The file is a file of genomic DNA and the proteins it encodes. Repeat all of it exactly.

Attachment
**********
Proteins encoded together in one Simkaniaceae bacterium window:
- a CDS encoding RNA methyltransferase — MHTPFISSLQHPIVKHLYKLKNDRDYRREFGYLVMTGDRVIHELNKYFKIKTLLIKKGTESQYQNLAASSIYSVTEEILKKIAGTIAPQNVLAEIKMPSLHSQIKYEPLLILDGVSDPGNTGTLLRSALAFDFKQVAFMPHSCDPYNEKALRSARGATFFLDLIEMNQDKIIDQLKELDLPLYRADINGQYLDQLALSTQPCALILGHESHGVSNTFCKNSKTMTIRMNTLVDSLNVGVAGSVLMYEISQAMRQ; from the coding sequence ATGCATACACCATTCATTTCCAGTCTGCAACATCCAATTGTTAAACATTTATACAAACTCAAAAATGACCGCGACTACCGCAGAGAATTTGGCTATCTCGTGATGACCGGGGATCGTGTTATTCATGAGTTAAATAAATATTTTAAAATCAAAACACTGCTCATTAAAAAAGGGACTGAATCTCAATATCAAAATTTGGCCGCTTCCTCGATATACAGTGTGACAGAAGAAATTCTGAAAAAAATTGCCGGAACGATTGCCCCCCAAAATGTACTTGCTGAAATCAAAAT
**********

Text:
Proteins encoded together in one Simkaniaceae bacterium window:
- a CDS encoding RNA methyltransferase — MHTPFISSLQHPIVKHLYKLKNDRDYRREFGYLVMTGDRVIHELNKYFKIKTLLIKKGTESQYQNLAASSIYSVTEEILKKIAGTIAPQNVLAEIKMPSLHSQIKYEPLLILDGVSDPGNTGTLLRSALAFDFKQVAFMPHSCDPYNEKALRSARGATFFLDLIEMNQDKIIDQLKELDLPLYRADINGQYLDQLALSTQPCALILGHESHGVSNTFCKNSKTMTIRMNTLVDSLNVGVAGSVLMYEISQAMRQ; from the coding sequence ATGCATACACCATTCATTTCCAGTCTGCAACATCCAATTGTTAAACATTTATACAAACTCAAAAATGACCGCGACTACCGCAGAGAATTTGGCTATCTCGTGATGACCGGGGATCGTGTTATTCATGAGTTAAATAAATATTTTAAAATCAAAACACTGCTCATTAAAAAAGGGACTGAATCTCAATATCAAAATTTGGCCGCTTCCTCGATATACAGTGTGACAGAAGAAATTCTGAAAAAAATTGCCGGAACGATTGCCCCCCAAAATGTACTTGCTGAAATCAAAAT